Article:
- If you are exposed to debt risks, consider refinancing or capital injection. Or review the prospects of a merger and start developing plans and having communications that can better guide this decision.
We expect there would be weak links in supply chains, as some vendors and suppliers would also be affected by the pandemic, and have financial and operational disturbances of their own.
This may create supply chain restrictions both locally and abroad. It is also expected that industry players will cut spending in non-core areas to free up funds to support operations
- Be proactive about identifying weaknesses in your supply chain, especially from vendors in places that have been severely affected by the pandemic.
- Begin searching for alternative suppliers and vendors.
- Be in constant communication with your vendors and suppliers to understand how their experiences could affect your business.
- Review your balance sheet to help understand your options in this new operating environment
Cash Flow Management
We expect constraints on cash flow from foreign operations – including funds repatriations complications and irregularities for multinationals. Cash could be held when goods and services are paid for but are not supplied because they are delayed or stranded. This may occur if the pandemic worsens in Nigeria.
- Reassess your cash flow forecasts, and consider your best and worst-case scenarios on the short and long run.
- Try to source locally. And if that’s not possible, put all possible measures in place to ensure you don’t pay external parties and vendors without acquiring your goods or services first.
- Assess countries & territories where your company could be vulnerable – both in cash repatriation and in stranded assets. Monitor and assess other geographical areas periodically and adjust your cash flow model as required.
In a bid to prevent a halt in operations resulting from personnel loss, we expect that oil and gas companies would immediately start putting safety measures in place for their employees. Organisations would transition towards remote work to prevent an outbreak within their ranks and reduce the number of workers at off-shore rigs as requested by the Federal Government.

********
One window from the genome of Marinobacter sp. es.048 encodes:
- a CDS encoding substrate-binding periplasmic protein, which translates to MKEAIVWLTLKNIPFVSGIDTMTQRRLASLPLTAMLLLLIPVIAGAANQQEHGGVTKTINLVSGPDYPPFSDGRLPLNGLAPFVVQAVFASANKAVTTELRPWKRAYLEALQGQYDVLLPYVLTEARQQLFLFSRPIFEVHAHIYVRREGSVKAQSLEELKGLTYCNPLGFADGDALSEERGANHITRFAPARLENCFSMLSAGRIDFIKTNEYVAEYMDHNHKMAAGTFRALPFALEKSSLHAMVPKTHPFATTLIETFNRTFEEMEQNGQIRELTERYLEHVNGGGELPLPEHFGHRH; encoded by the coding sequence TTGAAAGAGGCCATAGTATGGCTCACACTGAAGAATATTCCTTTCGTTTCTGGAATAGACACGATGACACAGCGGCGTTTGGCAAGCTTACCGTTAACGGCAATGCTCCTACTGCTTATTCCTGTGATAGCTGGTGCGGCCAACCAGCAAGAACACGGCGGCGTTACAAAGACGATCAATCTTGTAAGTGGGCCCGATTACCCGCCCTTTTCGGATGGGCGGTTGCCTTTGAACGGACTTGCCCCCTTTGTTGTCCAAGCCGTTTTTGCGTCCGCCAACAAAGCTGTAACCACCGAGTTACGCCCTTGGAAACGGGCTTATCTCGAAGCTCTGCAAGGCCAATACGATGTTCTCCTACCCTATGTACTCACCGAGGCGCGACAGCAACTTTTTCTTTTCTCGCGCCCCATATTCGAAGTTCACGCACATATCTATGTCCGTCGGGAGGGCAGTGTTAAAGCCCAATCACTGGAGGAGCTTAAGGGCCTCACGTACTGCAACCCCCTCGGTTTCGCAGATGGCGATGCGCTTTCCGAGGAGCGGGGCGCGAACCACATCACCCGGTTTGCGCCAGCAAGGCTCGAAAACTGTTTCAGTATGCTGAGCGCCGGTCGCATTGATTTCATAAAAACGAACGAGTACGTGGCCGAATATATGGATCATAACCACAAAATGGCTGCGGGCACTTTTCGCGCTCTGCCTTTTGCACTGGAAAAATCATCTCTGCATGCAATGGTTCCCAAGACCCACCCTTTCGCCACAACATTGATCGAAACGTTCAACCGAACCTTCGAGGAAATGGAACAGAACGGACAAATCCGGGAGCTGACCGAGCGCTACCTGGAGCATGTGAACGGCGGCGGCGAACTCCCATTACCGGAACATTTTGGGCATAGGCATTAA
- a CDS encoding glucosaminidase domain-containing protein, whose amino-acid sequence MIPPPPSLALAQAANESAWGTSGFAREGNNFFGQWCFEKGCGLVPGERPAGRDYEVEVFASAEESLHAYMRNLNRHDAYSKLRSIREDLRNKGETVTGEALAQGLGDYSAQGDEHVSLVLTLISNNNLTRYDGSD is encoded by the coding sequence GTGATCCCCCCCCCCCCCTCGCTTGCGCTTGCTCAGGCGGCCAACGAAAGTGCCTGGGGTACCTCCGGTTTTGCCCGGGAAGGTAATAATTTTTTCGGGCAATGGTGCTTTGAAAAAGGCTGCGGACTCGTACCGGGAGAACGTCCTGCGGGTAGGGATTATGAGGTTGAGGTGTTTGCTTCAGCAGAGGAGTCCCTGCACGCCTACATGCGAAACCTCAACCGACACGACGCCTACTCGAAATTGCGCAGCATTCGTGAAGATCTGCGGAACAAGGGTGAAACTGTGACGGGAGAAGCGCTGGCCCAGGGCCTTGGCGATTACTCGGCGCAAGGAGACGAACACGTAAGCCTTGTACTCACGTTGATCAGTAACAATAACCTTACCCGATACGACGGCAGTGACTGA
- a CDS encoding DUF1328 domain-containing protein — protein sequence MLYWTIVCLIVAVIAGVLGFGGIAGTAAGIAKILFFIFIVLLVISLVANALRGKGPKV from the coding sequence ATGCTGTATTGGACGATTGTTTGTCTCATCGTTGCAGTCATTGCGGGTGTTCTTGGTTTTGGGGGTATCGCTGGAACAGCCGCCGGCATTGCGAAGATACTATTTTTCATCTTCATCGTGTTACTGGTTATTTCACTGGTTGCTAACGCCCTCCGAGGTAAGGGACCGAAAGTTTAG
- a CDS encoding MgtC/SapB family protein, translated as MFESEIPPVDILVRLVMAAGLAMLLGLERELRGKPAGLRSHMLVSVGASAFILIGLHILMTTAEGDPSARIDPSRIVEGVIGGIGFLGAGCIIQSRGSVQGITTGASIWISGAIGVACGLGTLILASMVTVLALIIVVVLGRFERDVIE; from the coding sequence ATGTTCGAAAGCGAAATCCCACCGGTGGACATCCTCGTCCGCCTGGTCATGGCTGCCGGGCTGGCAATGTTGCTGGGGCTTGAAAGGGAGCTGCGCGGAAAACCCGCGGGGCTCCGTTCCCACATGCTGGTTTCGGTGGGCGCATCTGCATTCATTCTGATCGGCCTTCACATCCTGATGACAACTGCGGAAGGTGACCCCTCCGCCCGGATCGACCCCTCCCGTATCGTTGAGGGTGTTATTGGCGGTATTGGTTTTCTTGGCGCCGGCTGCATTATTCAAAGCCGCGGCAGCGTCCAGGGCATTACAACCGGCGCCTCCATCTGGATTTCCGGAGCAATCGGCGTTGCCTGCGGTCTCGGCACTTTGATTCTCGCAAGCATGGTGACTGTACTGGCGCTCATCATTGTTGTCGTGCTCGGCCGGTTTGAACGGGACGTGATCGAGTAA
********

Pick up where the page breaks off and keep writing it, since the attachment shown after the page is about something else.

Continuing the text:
Organisations are also likely to reduce staff and capacity in a bid to optimise costs and improve their cost structure as activity levels decline.
- Consider outsourcing some of your functions to specialised companies, and shift your internal non-core operating functions to contractors. Such changes can help you cut overhead costs and the need for maintenance.
- Be proactive in setting up measures that mitigate the risk of loss of staff due to the Coronavirus.
- Consider automating some business processes to minimise physical contact among staff.
- Put measures in place to ensure business continuity even if some staff fall ill and are unavoidably absent during this pandemic.
- Consider the impact that travels restrictions, quarantine and remote working could have on your business, and put plans in place to ensure they don’t disrupt operations (Click here on read our guide on managing remote work)
While we are uncertain about what the next few weeks or months will bring as we continue to encounter a global pandemic alongside an existential threat from the oil price crash, it is imperative for leaders to be proactive, resilient and act immediately to protect their employees, address business implications, challenges and risks in whatever ways they can.
The oil and gas industry is being severely affected by external events — and business continuity depends on several fast-changing variables. Planning for the future by deciding what assets, capabilities, and people you would need to survive this crisis is critical for the long-term sustainability of your organisation
The impending recession will force many Nigeria’s petroleum companies into aggressive cost-optimisation measures. However, organisations that strategically assess long and short term needs before making changes, and then taking calculated decisions will emerge in a stronger competitive position at the end of the pandemic.